Edible gardener Mark Diacono: These animals are impossibly cute so to get rid of moles is even more of an unsavoury undertaking than it might be. In any event, trying to get rid of moles may prove a futile, as well as an unpleasant exercise because they travel about using a network of semi-permanent tunnels deep underground. They dig shallower channels nearer to the surface when they search for food.
There is almost certainly another mole to take the place of any you kill, so learn to live with the occasional visitation if you can. Take advantage of the spoil of perfectly sifted topsoil they leave on the surface because makes a good base for potting compost. I simply add sand and perhaps a little coir or something similar.
Biodynamic gardener Tom Petherick: Moles are fond of earthworms so fertile soil is therefore bound to attract the little furry creatures. Bonuses to having them include increased drainage, especially in a clay soil. Keep the soil from the mole hills so you can use it for potting on young plants.
Moles have an acute sense of smell, so the best way to get rid of moles is to put something down the tunnel that smells bad and is preferably biodegradable. With this in mind, I have had success with very old cheese and wisps of dried grass soaked in over-fermented yoghurt or sour milk. Likewise, noise is also not great for moles, so you could try a loud radio in the run. And finally you could ask them to go and live somewhere else. Simple but very effective, as long as it’s done with feeling.
TV gardener and nurseryman Toby Buckland: I swear by the traditional mole traps but there are now humane traps available. You need to make sure you check these at least daily because moles feed regularly and will starve
In a world being reshaped by climate change, gardeners are increasingly asking themselves what can be done to counter the destructive effects of extreme weather events. The answer, as we’re discovering, is to take a nature-friendly approach that supports and nurtures resilience.
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London pride (Saxifraga x urbium) is a low-growing evergreen perennial, a hybrid between Spanish Saxifraga umbrosa and Irish Saxifraga spathularis. Once a great garden favourite, London pride plant is hardy and looks good all year round, forming spreading clumps of leafy rosettes made up of spoon-shaped, fleshy, mid-green leaves. In summer masses of small, pink-flushed white flowers are borne on slender stems of around 30cm in height, lasting for up to three months. London Pride thrives in most soils and situations and is especially useful for shady sites. It’s an undemanding and versatile perennial that has fallen from fashion but is a worthwhile garden plant, being easy to grow, yet not invasive. Called London pride because it flourished on bombed sites in the city during the Second World War, it’s even the subject of a song by playwright and composer Noel Coward, whose song titled ‘London Pride’ was popular at the time.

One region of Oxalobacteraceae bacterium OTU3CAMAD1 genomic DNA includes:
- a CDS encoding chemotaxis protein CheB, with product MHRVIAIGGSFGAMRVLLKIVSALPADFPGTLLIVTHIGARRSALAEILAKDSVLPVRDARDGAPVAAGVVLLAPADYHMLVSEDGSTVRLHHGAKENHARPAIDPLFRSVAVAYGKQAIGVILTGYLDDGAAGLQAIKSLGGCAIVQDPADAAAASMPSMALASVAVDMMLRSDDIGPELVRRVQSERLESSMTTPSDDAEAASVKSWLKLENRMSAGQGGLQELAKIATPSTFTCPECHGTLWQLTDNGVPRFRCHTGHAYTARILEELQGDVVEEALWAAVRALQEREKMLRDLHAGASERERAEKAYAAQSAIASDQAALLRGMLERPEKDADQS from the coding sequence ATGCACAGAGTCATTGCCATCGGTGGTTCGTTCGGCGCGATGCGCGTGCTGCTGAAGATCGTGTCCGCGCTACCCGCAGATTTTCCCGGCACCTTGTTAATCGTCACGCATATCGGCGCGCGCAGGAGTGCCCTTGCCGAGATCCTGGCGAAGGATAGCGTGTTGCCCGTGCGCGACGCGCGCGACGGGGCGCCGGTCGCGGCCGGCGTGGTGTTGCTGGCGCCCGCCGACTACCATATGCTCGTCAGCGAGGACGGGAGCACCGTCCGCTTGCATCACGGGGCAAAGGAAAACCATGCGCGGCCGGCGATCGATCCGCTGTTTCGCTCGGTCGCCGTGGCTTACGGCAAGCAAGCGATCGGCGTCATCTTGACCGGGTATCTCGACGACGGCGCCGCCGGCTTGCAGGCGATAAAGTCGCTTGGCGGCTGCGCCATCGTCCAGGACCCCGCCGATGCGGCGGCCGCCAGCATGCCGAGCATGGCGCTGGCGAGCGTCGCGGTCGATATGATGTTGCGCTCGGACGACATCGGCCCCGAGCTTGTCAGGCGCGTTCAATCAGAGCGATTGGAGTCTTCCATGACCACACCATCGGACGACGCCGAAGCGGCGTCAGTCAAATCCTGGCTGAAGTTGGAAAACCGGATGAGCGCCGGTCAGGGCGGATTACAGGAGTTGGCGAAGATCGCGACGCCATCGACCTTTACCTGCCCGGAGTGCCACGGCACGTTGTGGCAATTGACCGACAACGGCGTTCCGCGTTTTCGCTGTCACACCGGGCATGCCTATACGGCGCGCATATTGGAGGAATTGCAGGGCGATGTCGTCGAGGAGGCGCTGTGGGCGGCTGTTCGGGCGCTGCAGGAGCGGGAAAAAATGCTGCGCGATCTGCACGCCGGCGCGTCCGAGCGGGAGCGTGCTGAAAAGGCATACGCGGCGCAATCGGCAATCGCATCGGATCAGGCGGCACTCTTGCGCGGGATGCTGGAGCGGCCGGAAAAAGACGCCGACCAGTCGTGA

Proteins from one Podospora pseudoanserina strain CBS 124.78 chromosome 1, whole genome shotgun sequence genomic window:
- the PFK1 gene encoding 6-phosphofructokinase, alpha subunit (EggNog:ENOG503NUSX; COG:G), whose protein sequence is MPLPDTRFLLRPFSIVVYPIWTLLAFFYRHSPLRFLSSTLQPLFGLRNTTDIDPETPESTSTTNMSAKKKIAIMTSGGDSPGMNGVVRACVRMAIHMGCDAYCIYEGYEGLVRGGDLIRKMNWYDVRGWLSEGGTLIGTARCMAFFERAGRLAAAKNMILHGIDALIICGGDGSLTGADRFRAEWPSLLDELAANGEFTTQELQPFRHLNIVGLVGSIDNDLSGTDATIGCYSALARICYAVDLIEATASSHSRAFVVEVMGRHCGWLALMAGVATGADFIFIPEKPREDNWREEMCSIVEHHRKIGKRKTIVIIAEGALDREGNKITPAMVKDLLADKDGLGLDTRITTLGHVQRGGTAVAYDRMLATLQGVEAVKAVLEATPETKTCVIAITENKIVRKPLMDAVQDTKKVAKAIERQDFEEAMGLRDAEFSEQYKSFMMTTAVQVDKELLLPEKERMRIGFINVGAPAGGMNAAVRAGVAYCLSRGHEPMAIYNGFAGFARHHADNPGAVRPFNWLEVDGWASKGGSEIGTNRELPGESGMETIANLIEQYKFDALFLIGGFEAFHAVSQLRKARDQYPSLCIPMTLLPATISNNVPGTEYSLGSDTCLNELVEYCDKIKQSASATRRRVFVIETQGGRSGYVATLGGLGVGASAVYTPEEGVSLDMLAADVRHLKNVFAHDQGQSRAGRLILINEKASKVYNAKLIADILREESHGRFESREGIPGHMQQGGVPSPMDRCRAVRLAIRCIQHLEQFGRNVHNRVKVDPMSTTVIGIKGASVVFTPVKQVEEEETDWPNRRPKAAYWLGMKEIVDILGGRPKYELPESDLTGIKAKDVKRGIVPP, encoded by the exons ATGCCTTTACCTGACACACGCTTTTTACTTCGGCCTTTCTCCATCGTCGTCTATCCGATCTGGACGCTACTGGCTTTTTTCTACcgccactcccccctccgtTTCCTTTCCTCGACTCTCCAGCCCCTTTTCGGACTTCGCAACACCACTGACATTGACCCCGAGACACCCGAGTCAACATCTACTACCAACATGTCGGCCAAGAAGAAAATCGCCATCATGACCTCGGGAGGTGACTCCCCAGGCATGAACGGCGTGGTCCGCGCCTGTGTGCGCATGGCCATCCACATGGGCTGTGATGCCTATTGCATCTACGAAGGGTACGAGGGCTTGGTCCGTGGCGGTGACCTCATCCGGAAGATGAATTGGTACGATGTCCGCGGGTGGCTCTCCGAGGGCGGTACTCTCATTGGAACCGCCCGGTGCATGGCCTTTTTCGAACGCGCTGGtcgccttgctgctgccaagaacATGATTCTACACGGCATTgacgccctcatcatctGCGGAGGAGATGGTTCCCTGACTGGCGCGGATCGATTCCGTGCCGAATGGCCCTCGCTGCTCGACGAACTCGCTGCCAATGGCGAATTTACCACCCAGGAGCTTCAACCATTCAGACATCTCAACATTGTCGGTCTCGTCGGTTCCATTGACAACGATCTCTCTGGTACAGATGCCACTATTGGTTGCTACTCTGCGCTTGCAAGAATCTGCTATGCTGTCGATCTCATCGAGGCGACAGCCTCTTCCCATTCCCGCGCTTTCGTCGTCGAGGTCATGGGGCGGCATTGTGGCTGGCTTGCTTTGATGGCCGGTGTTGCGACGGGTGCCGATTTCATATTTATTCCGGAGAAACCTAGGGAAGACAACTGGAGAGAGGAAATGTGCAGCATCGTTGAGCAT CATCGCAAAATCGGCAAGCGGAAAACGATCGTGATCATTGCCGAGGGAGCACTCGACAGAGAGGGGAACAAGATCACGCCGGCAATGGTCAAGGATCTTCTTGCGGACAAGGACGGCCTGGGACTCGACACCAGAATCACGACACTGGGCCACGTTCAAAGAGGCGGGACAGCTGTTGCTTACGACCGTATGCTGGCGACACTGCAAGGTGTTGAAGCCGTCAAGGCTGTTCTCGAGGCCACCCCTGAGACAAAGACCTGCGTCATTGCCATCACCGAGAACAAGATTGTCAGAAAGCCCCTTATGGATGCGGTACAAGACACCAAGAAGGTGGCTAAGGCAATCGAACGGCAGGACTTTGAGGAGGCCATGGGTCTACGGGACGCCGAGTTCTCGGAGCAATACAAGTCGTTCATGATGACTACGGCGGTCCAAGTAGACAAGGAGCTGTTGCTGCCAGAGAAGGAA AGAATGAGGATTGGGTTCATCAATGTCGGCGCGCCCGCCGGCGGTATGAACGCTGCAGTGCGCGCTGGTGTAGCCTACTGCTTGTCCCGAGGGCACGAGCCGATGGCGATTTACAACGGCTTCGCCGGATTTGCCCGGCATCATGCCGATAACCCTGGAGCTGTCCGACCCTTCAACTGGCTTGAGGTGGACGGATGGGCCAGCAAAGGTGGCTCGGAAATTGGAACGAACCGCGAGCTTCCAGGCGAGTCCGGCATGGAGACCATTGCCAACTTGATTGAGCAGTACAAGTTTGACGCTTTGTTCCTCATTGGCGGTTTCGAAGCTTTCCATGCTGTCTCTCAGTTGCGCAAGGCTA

Try these fast-growing microgreens that are ready in just a few days: Radish (5-7 days), Cress (5-8 days), Arugula (7-10 days), Sunflower (8-10 days), Pea Shoots (7-10 days), Mizuna (8-10 days), Mustard (7-10 days), Beet (7-10 days), Kale (8-10 days), and Broccoli (10-12 days). Just plant them in shallow containers, mist regularly, and harvest when true leaves appear. More tips below!
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Happy 2024! We’re back and ready for another great year of growing fruit and veggies! We hope everyone had a great Christmas and New Year.
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GONE BUT NOT FORGOTTEN
Columnar or Fastigiate trees
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